In my field, German is still relatively important. There’s a very good German journal in my field; I’m planning to submit a paper to that journal and I will need a translator to help me with that because my German is not good enough to write a technical paper myself. Most people in the German universities still publish largely in German and that, of course, doesn’t make it to most of the rest of the world. I’ve published a paper in a Dutch industrial journal that has a lot of local readers, which was very good for me, but in terms of my profile as a researcher it is the English publications that take up most of my energy and writing effort. And because English isn’t my first language, it’s sometimes a struggle. When I got reviews back for my first paper the reviewers had said there was a problem with my English and the recommended an English proofreader to help with the language. My professor suggested that he would fix the English. In other universities, it is common practice to send papers to a native speaker for correction before submitting it to journals.
In European academia, is it more common or acceptable to publish something in a language other than English?
In my own work, I have used French papers in my research in order to target certain researchers. In terms of other languages – apart from German – I wouldn’t really think to publish in any other language. Even in the Dutch journal I discussed earlier, the researchers will write a longer paper for a peer-reviewed English journal and there will be a little note referring the reader to the ‘full’ paper in the reference list, which is kind of like ‘If you want to read the real paper you can find it in this particular journal’ so the English journal is still given preference.
It’s difficult to reach the right audience if you don’t publish in English. I’ve worked with a supervisor who has great personal contacts all over Europe and I know people who have gained access to lots of work from non-English labs but that wouldn’t have happened if not for that professor’s personal contacts.
In your non-peer-reviewed writing – blogs, Gradhacker – how crucial is it that academics, and particularly younger academics, have this sort of profile? And, in terms of online presence for academics, is there any forum that you wouldn’t give up?
If I had to give up all of my online writing the one I would keep would be my blog because of all the work and time I’ve spent working on it. It’s got a lot of foundational work on there. Even though I get a lot out of chatting on Twitter, the blog is much more in-depth.
How crucial is it to keep personal and professional online presences separate for academics? Has your online presence had any impact in terms of gaining the notice of the academic gatekeepers (hiring committees, journal editors, etc)?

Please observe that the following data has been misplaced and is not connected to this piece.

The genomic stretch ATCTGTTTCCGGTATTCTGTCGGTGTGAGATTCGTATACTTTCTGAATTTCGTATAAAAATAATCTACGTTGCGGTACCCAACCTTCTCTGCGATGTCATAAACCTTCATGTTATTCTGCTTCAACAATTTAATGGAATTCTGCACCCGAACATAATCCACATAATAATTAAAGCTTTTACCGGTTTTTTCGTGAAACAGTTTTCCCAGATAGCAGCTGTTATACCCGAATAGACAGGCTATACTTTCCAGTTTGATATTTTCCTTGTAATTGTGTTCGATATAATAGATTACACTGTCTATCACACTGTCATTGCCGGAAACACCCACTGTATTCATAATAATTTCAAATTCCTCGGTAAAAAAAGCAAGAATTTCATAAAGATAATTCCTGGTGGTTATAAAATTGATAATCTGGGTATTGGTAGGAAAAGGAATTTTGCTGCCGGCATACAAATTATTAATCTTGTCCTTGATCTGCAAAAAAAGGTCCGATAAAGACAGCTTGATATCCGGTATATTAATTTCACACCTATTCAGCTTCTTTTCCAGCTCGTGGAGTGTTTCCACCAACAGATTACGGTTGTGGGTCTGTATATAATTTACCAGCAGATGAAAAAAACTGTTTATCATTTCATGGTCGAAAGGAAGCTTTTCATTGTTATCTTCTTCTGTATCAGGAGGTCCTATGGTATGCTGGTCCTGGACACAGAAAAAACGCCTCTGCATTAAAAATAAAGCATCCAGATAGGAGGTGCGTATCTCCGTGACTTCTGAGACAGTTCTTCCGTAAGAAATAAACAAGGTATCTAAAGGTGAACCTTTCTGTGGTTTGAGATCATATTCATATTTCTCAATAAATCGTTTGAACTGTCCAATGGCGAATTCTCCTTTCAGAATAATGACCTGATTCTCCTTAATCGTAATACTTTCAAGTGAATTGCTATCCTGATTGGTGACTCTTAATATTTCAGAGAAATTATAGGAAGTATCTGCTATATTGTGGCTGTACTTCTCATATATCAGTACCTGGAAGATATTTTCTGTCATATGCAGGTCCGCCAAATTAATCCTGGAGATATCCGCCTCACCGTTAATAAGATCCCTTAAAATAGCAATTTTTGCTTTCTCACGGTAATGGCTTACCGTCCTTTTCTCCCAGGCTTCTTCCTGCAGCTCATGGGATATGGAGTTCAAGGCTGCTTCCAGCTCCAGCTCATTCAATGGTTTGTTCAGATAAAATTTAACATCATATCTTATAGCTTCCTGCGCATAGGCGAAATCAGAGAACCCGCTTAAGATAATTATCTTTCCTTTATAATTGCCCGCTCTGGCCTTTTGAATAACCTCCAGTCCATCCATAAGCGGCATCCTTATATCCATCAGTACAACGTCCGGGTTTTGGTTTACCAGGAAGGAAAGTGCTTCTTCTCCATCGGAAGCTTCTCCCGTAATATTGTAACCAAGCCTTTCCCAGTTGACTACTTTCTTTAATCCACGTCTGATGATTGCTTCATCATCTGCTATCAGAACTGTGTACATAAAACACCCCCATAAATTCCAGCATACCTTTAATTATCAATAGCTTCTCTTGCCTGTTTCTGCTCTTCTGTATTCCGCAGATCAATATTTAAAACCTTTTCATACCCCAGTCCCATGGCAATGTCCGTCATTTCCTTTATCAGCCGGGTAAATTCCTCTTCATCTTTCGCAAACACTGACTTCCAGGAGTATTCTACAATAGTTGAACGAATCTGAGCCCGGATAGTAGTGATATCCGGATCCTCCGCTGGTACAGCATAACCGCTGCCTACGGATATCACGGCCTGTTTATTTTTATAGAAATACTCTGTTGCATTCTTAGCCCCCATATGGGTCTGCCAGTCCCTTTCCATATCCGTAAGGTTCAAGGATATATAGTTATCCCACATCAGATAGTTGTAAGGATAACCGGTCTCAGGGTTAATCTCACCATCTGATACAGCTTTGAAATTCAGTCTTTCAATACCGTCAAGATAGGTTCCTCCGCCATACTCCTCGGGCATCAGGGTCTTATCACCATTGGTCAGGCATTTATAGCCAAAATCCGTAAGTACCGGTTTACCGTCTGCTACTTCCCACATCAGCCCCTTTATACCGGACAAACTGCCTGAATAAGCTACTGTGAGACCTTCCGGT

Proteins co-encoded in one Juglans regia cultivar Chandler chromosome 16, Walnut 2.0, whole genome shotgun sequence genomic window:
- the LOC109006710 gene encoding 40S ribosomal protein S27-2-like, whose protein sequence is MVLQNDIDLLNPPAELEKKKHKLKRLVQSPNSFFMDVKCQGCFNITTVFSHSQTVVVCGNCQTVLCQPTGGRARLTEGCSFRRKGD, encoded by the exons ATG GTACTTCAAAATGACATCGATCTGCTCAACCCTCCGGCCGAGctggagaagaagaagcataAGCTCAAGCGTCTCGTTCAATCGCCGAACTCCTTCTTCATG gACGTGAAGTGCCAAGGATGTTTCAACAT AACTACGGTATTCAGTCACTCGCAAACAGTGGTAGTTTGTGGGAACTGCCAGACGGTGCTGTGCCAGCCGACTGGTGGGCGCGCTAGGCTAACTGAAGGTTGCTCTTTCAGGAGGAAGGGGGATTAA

As for the hiring here at USFQ it has been a huge benefit. I was hired by one of the owners of the university and he wants me to look into setting up a social media in Engineering course because he values that interaction very highly. When I was at Delft, the marketing and communications people there contacted me and have used me in some marketing for the university. In those terms, I have felt that both institutions have appreciated my online efforts. Sometimes others will cast a bit of doubt about whether blogging or maintaining an online presence is really worth it. I’ve also learned some great skills from online connections. Once I needed to make a poster project so I put the word out to #phdchat on Twitter and lots of people responded to me with resources that helped me turn out a decent poster. Also, in preparing for my TEDtalk I had reached out to companies like Lafarge, which is the manufacturer of high-strength concrete, for pictures to use in my presentation.
I don’t think people should be forced into taking part in professionalized social media if they don’t want to.
What is the most important thing that you’ve taken away from the PhD process since coming through the other side of it?
I’ve become very independent. The professor I was working with actually retired during my PhD and he was somebody who travelled extensively throughout the academic year so he was often not present in the Netherlands. This meant that most of the time I was largely on my own. In the beginning I would wait on his stamp of approval for everything but after a while I came to the realization that this was my project and I took ownership over it. There were no real rules at Delft about the supervisory relationship. They used to practice the ‘mushroom technique’ which would mean putting a student in a dark room for three years and then at the end opening the door and seeing if they were ready. My daily supervisor and I had a relationship where he would send me to conferences to make a presentation that he was unable to do because he trusted that I could do it.
So that ends the first of my series of academic profiles. I urge you to check out Eva’s blog PhDTalk where you can learn more about her research and CV.